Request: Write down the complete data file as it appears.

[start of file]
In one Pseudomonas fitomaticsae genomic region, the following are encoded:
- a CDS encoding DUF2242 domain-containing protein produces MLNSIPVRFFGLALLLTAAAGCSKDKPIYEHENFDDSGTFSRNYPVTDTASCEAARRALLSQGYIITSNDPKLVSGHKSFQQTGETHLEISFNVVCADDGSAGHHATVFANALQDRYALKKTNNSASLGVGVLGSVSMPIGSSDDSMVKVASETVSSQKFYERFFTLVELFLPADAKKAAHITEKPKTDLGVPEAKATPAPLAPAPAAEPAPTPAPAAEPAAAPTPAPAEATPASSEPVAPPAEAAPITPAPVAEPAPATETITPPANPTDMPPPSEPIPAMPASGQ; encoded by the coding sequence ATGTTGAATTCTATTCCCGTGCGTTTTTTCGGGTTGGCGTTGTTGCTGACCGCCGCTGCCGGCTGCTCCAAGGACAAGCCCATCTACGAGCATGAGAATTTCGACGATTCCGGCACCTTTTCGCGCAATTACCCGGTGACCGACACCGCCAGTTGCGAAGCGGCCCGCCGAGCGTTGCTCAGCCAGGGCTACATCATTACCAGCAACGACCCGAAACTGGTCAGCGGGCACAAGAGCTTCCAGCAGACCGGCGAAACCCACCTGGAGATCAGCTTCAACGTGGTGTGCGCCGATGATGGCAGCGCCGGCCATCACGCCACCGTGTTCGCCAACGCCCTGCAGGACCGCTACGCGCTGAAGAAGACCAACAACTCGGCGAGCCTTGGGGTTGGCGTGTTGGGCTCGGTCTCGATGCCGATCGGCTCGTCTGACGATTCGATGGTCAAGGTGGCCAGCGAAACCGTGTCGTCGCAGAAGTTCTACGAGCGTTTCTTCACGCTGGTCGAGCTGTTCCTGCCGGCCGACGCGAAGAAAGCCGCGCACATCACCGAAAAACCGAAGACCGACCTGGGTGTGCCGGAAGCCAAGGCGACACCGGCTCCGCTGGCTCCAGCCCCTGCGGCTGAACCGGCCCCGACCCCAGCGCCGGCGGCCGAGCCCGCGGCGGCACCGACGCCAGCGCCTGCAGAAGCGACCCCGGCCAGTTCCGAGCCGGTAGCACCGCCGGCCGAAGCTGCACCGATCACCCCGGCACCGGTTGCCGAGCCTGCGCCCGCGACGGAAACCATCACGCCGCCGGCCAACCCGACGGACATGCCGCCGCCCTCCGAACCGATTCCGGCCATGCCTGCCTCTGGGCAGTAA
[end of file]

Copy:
In one Pseudomonas fitomaticsae genomic region, the following are encoded:
- a CDS encoding DUF2242 domain-containing protein produces MLNSIPVRFFGLALLLTAAAGCSKDKPIYEHENFDDSGTFSRNYPVTDTASCEAARRALLSQGYIITSNDPKLVSGHKSFQQTGETHLEISFNVVCADDGSAGHHATVFANALQDRYALKKTNNSASLGVGVLGSVSMPIGSSDDSMVKVASETVSSQKFYERFFTLVELFLPADAKKAAHITEKPKTDLGVPEAKATPAPLAPAPAAEPAPTPAPAAEPAAAPTPAPAEATPASSEPVAPPAEAAPITPAPVAEPAPATETITPPANPTDMPPPSEPIPAMPASGQ; encoded by the coding sequence ATGTTGAATTCTATTCCCGTGCGTTTTTTCGGGTTGGCGTTGTTGCTGACCGCCGCTGCCGGCTGCTCCAAGGACAAGCCCATCTACGAGCATGAGAATTTCGACGATTCCGGCACCTTTTCGCGCAATTACCCGGTGACCGACACCGCCAGTTGCGAAGCGGCCCGCCGAGCGTTGCTCAGCCAGGGCTACATCATTACCAGCAACGACCCGAAACTGGTCAGCGGGCACAAGAGCTTCCAGCAGACCGGCGAAACCCACCTGGAGATCAGCTTCAACGTGGTGTGCGCCGATGATGGCAGCGCCGGCCATCACGCCACCGTGTTCGCCAACGCCCTGCAGGACCGCTACGCGCTGAAGAAGACCAACAACTCGGCGAGCCTTGGGGTTGGCGTGTTGGGCTCGGTCTCGATGCCGATCGGCTCGTCTGACGATTCGATGGTCAAGGTGGCCAGCGAAACCGTGTCGTCGCAGAAGTTCTACGAGCGTTTCTTCACGCTGGTCGAGCTGTTCCTGCCGGCCGACGCGAAGAAAGCCGCGCACATCACCGAAAAACCGAAGACCGACCTGGGTGTGCCGGAAGCCAAGGCGACACCGGCTCCGCTGGCTCCAGCCCCTGCGGCTGAACCGGCCCCGACCCCAGCGCCGGCGGCCGAGCCCGCGGCGGCACCGACGCCAGCGCCTGCAGAAGCGACCCCGGCCAGTTCCGAGCCGGTAGCACCGCCGGCCGAAGCTGCACCGATCACCCCGGCACCGGTTGCCGAGCCTGCGCCCGCGACGGAAACCATCACGCCGCCGGCCAACCCGACGGACATGCCGCCGCCCTCCGAACCGATTCCGGCCATGCCTGCCTCTGGGCAGTAA